Super Bowl XLV Recap

Tuesday, February 8th, 2011 at 10:00 PM
Super Bowl XLV Recap by Christina Alexander
sendmemobile.com

For three consecutive road playoff games, I have retreated upstairs to my room to watch the Green Bay Packers.

By myself, with no interruptions.

On Sunday night, I took a risk, bundled up and walked down the street to my uncle and aunt’s house to watch Super Bowl XLV.

“If things start to get bad,” I said, guzzling a glass of wine, “I’m going home.”

“Just sip your wine and sit down,” my grandfather said, “Get comfortable, you’re not going anywhere.”

I sat in a black office chair for the entire game. I cheered, I cursed, I screamed, I bit my nails down to nothing.

For the entire week, I kept a deep, dark secret to myself: I had doubt that my beloved Green Bay Packers wouldn’t get it done against the Pittsburgh Steelers. Any fan would say that’s blasphemy, I say it’s realistic thinking.

With 1 minute, 59 seconds left to go in the fourth quarter, Pittsburgh got the ball back on its 13-yard line, desperately needing a touchdown. Pittsburgh pushed it to its own 33-yard line, but Green Bay’s defense forced Roethlisberger to make three consecutive incomplete passes.

No matter how in-depth analysts get, no one can predict turnovers. The Steelers committed three costly ones. Despite the valiant second-half comeback by quarterback Ben Roethlisberger, it was not enough as Green Bay defeated the Steelers 31-25.

Poor execution: I was stunned how poorly the two-minute drill was executed by Pittsburgh. You can blame it on the quarterback, the offensive coordinator or the head coach, but in the end, this is not what a so-called ‘experienced’ football team should be showcasing. Roethlisberger, unfortunately, picked the wrong day to have a bad game.

Mike Tomlin, one classy guy: Tomlin came right out and said there were no excuses for how his team played. Pittsburgh just didn’t get it done.

"What I will do is say Green Bay played a pretty good game and made the necessary plays to be world champions."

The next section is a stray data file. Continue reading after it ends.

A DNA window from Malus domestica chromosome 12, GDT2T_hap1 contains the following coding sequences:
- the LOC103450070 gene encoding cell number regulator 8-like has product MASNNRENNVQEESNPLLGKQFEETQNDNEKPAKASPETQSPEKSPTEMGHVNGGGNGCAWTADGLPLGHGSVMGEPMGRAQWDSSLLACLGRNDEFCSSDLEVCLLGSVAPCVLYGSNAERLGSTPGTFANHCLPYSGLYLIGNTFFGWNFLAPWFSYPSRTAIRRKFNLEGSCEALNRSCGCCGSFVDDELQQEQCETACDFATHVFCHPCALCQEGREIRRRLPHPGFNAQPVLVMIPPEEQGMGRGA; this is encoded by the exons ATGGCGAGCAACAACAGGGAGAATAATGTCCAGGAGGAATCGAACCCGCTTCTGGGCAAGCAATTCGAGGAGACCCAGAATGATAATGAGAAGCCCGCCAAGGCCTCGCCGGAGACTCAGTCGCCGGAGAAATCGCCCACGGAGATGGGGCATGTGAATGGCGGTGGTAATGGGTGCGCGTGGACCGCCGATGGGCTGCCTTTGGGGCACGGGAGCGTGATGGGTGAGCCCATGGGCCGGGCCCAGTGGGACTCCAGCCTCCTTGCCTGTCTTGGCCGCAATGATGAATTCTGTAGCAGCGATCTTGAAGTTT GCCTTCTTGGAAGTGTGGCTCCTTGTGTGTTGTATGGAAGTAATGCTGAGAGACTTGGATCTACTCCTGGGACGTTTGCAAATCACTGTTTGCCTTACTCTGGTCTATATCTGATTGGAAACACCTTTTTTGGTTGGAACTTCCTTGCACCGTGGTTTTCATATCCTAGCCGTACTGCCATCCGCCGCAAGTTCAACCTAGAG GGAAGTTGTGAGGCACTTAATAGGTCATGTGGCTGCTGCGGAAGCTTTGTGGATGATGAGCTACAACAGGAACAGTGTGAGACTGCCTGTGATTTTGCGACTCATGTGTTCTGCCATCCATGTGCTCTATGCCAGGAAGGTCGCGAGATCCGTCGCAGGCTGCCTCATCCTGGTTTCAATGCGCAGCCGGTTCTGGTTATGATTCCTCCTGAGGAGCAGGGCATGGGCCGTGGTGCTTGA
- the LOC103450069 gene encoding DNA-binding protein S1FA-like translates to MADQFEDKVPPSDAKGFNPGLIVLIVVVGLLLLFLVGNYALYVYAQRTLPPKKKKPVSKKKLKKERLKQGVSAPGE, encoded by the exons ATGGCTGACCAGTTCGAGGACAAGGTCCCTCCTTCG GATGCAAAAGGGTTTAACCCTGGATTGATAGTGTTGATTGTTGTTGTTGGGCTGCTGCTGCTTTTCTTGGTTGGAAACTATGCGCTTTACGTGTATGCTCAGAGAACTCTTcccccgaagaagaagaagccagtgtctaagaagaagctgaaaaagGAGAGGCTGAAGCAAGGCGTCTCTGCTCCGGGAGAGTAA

Class act.

Green Bay’s offense: Aaron Rodgers finished the game with 304 yards, three touchdowns and named the game’s Most Valuable Player. In just his third season as a starter, Rodgers has emerged as a quarterback wise beyond his years.

The offensive game plan for Green Bay was simple: Spread the field, take Troy Polamalu out of the game.

Mission accomplished.

Polamalu finished with just three tackles, no sacks. The Defensive Player of the Year was an absolute non-factor.

Let’s just stop comparing Brett Favre and Aaron Rodgers: Comparing these two quarterbacks is like comparing apples to oranges. I’m going to leave it at that.

With the 2010-11 season in the books, there is a more serious matter to attend – The Collective Bargaining Agreement between players and owners.

The hope is that both sides come to a mutual agreement and meet somewhere in the middle. If and when that happens remains unknown.

However, after this year’s Super Bowl, how can anyone entertain the thought of no football?

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IN THIS ISSUE

100 years of drama, music, laughter, and family. 

A longtime local car-parts sculptor gets Ripley’s acclaim for his delightfully out-there art.

A call to save nursing jobs and chemotherapy infusion services at the Regional Cancer Center. 

Stop by VegFest 2016 and discover the fun in a plant-based lifestyle.

On Sept. 25, Mary Halvorson brings her current duo project, Secret Keeper, featuring bassist Stephan Crump, to Erie’s PACA.

The Colony Plaza parking lot will transform into an outdoor shopping and socializing event called Parking Lot Palooza.

This is the fourth album for Cleveland punk quartet Signals Midwest, and it might be their best yet. 

Fairness and justice take center stage in our commonwealth.

Handy emojis for Erie texting.

Audit looming? No problem. Just use accounting ‘adjustments,’ like the Department of the Army.